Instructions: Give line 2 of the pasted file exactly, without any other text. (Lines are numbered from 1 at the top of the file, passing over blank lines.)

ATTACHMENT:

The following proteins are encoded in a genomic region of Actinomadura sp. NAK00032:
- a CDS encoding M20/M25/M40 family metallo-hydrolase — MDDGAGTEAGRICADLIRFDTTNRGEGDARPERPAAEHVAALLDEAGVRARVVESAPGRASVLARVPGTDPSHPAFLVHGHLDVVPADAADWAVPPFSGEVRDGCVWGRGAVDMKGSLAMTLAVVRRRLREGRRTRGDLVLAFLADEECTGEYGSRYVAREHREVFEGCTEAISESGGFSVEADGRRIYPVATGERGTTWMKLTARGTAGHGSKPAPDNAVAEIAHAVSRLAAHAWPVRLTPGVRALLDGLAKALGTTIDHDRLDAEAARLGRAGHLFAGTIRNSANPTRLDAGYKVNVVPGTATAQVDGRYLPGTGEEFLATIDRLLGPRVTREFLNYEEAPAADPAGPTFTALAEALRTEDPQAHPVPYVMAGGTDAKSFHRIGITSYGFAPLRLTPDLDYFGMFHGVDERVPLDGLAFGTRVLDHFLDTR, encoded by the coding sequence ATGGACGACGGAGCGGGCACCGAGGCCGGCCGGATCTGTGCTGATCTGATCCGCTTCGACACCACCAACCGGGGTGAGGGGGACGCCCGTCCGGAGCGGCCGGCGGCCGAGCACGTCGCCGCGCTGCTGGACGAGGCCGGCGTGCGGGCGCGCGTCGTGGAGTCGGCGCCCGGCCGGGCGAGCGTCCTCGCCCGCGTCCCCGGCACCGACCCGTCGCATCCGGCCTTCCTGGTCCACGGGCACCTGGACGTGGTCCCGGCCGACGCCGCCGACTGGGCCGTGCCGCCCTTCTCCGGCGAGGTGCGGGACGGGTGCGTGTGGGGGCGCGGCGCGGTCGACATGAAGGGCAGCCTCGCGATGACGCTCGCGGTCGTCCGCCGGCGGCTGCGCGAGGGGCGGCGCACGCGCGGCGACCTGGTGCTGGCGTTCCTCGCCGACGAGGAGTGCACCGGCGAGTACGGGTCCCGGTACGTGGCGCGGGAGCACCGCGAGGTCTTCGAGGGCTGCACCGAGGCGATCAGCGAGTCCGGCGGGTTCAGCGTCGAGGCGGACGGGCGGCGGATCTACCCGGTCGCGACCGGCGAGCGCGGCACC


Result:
- a CDS encoding M20/M25/M40 family metallo-hydrolase — MDDGAGTEAGRICADLIRFDTTNRGEGDARPERPAAEHVAALLDEAGVRARVVESAPGRASVLARVPGTDPSHPAFLVHGHLDVVPADAADWAVPPFSGEVRDGCVWGRGAVDMKGSLAMTLAVVRRRLREGRRTRGDLVLAFLADEECTGEYGSRYVAREHREVFEGCTEAISESGGFSVEADGRRIYPVATGERGTTWMKLTARGTAGHGSKPAPDNAVAEIAHAVSRLAAHAWPVRLTPGVRALLDGLAKALGTTIDHDRLDAEAARLGRAGHLFAGTIRNSANPTRLDAGYKVNVVPGTATAQVDGRYLPGTGEEFLATIDRLLGPRVTREFLNYEEAPAADPAGPTFTALAEALRTEDPQAHPVPYVMAGGTDAKSFHRIGITSYGFAPLRLTPDLDYFGMFHGVDERVPLDGLAFGTRVLDHFLDTR, encoded by the coding sequence ATGGACGACGGAGCGGGCACCGAGGCCGGCCGGATCTGTGCTGATCTGATCCGCTTCGACACCACCAACCGGGGTGAGGGGGACGCCCGTCCGGAGCGGCCGGCGGCCGAGCACGTCGCCGCGCTGCTGGACGAGGCCGGCGTGCGGGCGCGCGTCGTGGAGTCGGCGCCCGGCCGGGCGAGCGTCCTCGCCCGCGTCCCCGGCACCGACCCGTCGCATCCGGCCTTCCTGGTCCACGGGCACCTGGACGTGGTCCCGGCCGACGCCGCCGACTGGGCCGTGCCGCCCTTCTCCGGCGAGGTGCGGGACGGGTGCGTGTGGGGGCGCGGCGCGGTCGACATGAAGGGCAGCCTCGCGATGACGCTCGCGGTCGTCCGCCGGCGGCTGCGCGAGGGGCGGCGCACGCGCGGCGACCTGGTGCTGGCGTTCCTCGCCGACGAGGAGTGCACCGGCGAGTACGGGTCCCGGTACGTGGCGCGGGAGCACCGCGAGGTCTTCGAGGGCTGCACCGAGGCGATCAGCGAGTCCGGCGGGTTCAGCGTCGAGGCGGACGGGCGGCGGATCTACCCGGTCGCGACCGGCGAGCGCGGCACC